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CHAPTER 8 XML S ERIA LIZA TION
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public string HomePhone { get { return strHPhone; } set { strHPhone = value; } } public string Notes { get { return strNotes; } set { strNotes = value; } } } As you can see, the [Serializable] attribute is a class-level attribute. Hence it is placed at the top of the Employee class and marked as a serializable class. Listing 8-18 shows the Click event handler of the Serialize button. This time the code uses the SoapFormatter class. Listing 8-18. Serializing Objects by Using the SoapFormatter Class private void button1_Click(object sender, EventArgs e) { Employee emp = new Employee(); emp.EmployeeID = int.Parse(textBox1.Text); emp.FirstName = textBox2.Text; emp.LastName = textBox3.Text; emp.HomePhone = textBox4.Text; emp.Notes = textBox5.Text; FileStream stream = new FileStream(Application.StartupPath + @"\employee.xml", FileMode.Create); SoapFormatter formatter = new SoapFormatter(); formatter.Serialize(stream, emp);
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CHAPTER 8 XML S ERIA LIZATION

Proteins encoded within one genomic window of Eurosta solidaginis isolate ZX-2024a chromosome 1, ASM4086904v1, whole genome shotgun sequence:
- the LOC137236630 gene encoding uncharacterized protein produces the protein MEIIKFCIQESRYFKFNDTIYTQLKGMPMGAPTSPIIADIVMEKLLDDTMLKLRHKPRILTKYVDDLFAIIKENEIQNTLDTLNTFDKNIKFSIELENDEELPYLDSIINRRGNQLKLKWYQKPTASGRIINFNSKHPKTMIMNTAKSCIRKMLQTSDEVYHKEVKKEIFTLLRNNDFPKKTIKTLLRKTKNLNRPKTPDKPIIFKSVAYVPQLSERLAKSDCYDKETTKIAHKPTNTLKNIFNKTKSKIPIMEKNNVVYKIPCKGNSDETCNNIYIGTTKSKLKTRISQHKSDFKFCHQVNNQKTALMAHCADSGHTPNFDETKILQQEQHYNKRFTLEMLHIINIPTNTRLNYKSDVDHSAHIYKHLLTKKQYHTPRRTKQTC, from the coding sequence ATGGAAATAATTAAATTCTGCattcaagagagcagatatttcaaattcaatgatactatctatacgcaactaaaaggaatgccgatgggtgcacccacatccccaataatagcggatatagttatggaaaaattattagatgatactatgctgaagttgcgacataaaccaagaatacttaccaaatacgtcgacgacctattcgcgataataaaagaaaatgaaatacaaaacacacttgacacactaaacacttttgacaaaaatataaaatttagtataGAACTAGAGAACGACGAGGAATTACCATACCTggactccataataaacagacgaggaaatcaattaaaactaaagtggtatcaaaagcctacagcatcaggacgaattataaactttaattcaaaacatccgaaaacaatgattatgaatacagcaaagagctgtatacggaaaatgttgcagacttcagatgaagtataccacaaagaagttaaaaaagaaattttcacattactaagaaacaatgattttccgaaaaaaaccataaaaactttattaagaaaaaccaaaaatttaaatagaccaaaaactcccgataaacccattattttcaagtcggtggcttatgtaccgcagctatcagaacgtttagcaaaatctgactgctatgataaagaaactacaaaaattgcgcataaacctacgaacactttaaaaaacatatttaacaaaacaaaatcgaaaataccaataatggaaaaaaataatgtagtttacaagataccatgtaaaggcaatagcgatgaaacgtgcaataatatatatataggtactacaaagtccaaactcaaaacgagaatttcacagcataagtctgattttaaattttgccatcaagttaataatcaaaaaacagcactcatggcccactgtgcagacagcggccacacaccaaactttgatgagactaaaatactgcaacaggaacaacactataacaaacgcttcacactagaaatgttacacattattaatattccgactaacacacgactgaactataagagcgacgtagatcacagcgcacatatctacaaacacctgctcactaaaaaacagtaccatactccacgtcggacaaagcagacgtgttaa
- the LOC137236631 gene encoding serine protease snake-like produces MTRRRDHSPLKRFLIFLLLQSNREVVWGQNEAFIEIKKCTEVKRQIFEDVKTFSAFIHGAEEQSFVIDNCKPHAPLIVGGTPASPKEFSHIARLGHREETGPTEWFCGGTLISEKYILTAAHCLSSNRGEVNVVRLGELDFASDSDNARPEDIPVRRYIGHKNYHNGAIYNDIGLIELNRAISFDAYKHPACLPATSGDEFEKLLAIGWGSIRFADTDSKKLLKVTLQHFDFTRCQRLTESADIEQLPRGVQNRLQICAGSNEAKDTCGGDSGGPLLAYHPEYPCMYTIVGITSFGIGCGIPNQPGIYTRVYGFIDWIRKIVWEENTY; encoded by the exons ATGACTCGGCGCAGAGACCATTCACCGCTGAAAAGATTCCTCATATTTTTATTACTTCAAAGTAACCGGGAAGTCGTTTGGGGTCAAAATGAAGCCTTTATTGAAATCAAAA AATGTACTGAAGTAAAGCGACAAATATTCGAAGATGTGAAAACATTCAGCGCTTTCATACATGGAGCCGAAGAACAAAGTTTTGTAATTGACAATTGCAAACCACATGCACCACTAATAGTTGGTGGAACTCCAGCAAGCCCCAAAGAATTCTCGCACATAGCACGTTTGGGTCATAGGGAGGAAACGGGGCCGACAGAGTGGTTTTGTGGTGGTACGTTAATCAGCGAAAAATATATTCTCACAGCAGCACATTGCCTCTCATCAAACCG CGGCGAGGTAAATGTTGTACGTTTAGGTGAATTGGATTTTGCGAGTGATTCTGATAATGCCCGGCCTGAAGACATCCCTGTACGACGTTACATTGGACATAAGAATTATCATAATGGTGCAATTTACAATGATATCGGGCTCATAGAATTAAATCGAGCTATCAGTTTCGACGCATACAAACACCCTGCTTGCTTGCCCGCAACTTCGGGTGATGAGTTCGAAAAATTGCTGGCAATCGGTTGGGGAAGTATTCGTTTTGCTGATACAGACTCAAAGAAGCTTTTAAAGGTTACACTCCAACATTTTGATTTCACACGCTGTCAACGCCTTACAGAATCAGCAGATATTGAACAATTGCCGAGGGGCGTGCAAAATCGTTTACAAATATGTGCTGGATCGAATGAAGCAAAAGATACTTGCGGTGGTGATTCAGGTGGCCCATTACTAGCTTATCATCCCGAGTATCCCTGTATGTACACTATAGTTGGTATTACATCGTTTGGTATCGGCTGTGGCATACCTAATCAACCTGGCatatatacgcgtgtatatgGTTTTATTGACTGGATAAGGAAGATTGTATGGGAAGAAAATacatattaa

stream.Close(); if (checkBox1.Checked) { Process.Start(Application.StartupPath + @"\employee.xml"); } } The code creates an instance of the Employee class and sets its properties to the values entered in the text boxes. A FileStream object is then created and creates a file to which the serialized data is to be written. Then a SoapFormatter object is created. The Serialize() method of SoapFormatter accepts two parameters: a stream to which the serialized data is to be written and the object that is to be serialized. The counterpart of this operation is performed in the Click event handler of the Deserialize button and is shown in Listing 8-19. Listing 8-19. Deserialization by Using the SoapFormatter Class private void button2_Click(object sender, EventArgs e) { Employee emp; FileStream stream = new FileStream(Application.StartupPath + @"\employee.xml", FileMode.Open); SoapFormatter formatter = new SoapFormatter(); emp=(Employee)formatter.Deserialize(stream); textBox1.Text = emp.EmployeeID.ToString(); textBox2.Text = emp.FirstName; textBox3.Text = emp.LastName; textBox4.Text = emp.HomePhone; textBox5.Text = emp.Notes; stream.Close(); } The code declares a variable of type Employee. It then opens a stream pointing to the same file to which the object was serialized before. An instance of SoapFormatter is then created. The Deserialize() method of SoapFormatter reads the stream and deserializes the object. The return value of Deserialize() is of type object and hence it is type converted to the Employee class. After the Employee object is retrieved, its property values are assigned to the corresponding text boxes. If you run the application and serialize the Employee object, you should see output similar to Figure 8-8. As you can see, the XML output is now in SOAP format. There is also mention of some namespaces related to SOAP. There is another important difference: the names given to various elements containing data correspond to private variable names that hold the actual value and not the property names. Unlike XML serialization, which is shallow by nature, SOAP serialization done via the SoapFormatter class is deep serialization. It serializes private, protected, and public data.